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The Bleeding Hearts Dry Up 1 - The 60s Triumph

Back in the 60s, the Left declared goals and actually achieved them.

By Will Offensicht  |  November 18, 2019

The 1960s began a revolutionary era marked by decades of intense protest. Noble individuals like Dr. Martin Luther King promoted the cause of civil rights by pushing back against racist authorities such as Theophilus Eugene Connor, who served as an elected Commissioner of Public Safety for the city of Birmingham, Alabama, for more than two decades.  He became famous as "Bull" Connor when he directed the use of fire hoses and police attack dogs against peaceful civil rights activists.

His vicious actions were shown on international television.  The widespread outrage triggered social and legal changes in the southern United States and contributed to passage of the Civil Rights Act of 1964.

In a similar way, the visual impact of video from Vietnam during the "first war fought on television" catalyzed opposition to the war.  US involvement started "officially" on March 8, 1965, when 3,500 United States Marines came ashore at Da Nang as the first wave of U.S. combat troops into South Vietnam.  They were added to the 25,000 U.S. military advisers who were already in place.  The war ended officially with the fall of Saigon on 30 April 1975.

Black people had suffered both economically and politically for decades without much change.  It took the visual impact of television to galvanize the passage of the Civil Rights Act.

Similarly, wars have inflicted severe casualties for many generations without much protest from the home front, but the visceral impact of blood and guts spread across television screens fomented opposition to the war.

Rebels With Causes Worth Bleeding For

There weren't many people who were willing to say out loud that the oppression of black people was justified once its true nature was shown live and in living color.  Even though the Vietnam war casualties were significantly higher than the casualties of the civil rights struggle, there were "cold warriors" who sincerely debated the merits of the war against "bleeding heart liberals" who sincerely wanted it to end regardless of potential for geopolitical fallout.

Civil rights activists had a slogan, "Better to die on my feet than live on my knees."  The peaceniks, in contrast, proclaimed "Better red than dead," implying that they would rather be conquered by the Soviet Union and be forced to live under communism than risk annihilation in a nuclear war with the Soviets.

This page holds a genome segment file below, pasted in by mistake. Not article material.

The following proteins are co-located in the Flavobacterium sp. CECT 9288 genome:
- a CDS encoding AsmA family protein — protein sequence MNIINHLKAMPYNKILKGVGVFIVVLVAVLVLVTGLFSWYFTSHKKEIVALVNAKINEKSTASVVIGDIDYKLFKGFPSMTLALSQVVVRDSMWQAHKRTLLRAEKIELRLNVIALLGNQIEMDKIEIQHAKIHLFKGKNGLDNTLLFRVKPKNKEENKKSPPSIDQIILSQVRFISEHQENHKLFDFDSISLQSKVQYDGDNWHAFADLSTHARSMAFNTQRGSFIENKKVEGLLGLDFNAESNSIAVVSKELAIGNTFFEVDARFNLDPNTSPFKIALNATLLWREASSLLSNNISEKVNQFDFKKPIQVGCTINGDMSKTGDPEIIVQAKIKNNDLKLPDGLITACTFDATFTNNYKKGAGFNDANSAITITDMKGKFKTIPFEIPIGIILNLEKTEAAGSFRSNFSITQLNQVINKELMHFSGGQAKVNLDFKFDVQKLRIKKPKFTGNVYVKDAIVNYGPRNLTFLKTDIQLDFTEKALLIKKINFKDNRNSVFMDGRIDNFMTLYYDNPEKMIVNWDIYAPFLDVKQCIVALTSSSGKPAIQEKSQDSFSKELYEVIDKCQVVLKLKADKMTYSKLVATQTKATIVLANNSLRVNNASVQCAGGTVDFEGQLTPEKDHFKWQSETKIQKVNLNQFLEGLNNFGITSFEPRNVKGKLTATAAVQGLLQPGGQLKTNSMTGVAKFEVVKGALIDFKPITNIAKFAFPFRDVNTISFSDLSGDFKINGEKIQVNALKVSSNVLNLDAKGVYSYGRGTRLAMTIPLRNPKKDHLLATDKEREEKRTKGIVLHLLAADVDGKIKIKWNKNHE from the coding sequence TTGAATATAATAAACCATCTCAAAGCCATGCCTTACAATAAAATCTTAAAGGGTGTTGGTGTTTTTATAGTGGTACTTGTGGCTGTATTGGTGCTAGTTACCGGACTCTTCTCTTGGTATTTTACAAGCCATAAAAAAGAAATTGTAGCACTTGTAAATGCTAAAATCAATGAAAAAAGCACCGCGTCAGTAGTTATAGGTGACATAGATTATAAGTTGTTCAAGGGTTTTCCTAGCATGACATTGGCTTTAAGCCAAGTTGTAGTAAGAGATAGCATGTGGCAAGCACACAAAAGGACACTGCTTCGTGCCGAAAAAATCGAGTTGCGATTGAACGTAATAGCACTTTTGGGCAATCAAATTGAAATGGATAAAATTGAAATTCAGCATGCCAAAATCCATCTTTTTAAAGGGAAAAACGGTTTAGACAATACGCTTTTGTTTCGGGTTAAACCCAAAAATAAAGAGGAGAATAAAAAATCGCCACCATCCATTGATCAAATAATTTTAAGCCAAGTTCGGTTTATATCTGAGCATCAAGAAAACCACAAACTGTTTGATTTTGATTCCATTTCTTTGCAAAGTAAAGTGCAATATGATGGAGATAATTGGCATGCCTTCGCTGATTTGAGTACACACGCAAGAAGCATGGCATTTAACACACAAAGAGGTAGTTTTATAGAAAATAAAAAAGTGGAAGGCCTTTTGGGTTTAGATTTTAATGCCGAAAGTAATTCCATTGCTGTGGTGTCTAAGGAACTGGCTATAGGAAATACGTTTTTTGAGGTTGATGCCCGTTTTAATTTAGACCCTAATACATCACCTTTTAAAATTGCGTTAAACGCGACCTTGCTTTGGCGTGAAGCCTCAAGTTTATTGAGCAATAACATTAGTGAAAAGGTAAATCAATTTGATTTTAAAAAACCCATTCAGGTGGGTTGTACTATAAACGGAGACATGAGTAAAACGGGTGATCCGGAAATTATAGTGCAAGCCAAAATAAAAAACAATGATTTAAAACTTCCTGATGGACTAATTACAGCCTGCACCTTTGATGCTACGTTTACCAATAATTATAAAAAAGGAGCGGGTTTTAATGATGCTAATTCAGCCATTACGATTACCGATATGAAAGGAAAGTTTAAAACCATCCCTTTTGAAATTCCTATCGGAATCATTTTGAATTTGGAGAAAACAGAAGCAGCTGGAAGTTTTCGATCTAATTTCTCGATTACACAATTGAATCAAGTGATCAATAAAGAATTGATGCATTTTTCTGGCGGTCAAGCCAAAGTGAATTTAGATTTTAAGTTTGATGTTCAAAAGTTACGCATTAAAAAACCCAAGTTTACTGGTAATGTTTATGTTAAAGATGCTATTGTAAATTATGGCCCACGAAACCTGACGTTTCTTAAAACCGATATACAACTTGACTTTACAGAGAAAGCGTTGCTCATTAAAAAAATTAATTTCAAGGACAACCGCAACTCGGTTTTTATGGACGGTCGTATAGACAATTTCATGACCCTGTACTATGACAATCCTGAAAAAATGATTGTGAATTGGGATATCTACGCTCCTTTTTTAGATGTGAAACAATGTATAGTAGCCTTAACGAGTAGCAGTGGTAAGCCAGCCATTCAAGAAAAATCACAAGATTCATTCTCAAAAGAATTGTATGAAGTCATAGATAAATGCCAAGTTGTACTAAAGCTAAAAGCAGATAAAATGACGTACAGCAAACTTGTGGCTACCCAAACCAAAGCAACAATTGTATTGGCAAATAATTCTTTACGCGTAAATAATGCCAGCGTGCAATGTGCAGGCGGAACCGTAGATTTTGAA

Although passions ran high on both sides, cold warriors who valued American freedoms enough to believe they were worth the risk of life and limb were able to have generally sensible conversations with the anti-war faction.  The debate was nearly as simple and as belief-driven as the abortion debate - killing unborn "womb contents" is either murder or it is not.  Fighting to preserve American freedoms as opposed to being taken over by communists was either worth the cost in time, talent, and treasure or it was not.

Definitions matter, of course.  The pro-abortion faction has managed to convince significant numbers of people that unborn womb contents aren't persons and it is therefore OK to kill it / them.  This is not so dissimilar from the propaganda tools governments use to dehumanize opponents during wartime.

Disparaging terms such as "krauts," "gooks," or "Japs" were once used to define enemies as sub-human or even non-human so that it would be OK to kill them.  That's why pro-aborts speak of "womb contents" and why Joycelyn Elders, President Clinton's Surgeon General, said, "We really need to get over this love affair with the fetus and start worrying about children" - as if unborn children are anything else.

In the end, the anti-war faction won the day and American forces pulled out of South Vietnam in 1975.  By that time, Pacific-rim nations such as Indonesia and the Philippines which had appeared to be on the verge of accepting communism had become marginally prosperous enough to appreciate the wealth generated by capitalism.

40 years after the war ended, the North Vietnamese are finally discovering the long-delayed joys of increasing wealth and are becoming more and more integrated into the capitalistic global economy.  Their ruling elites have become totally hypocritical in justifying their clinging to power because of their fidelity to communist ideology as they ramp up capitalism, but as long as individual Vietnamese see their lives improving, they don't seem to care all that much about lack of freedom.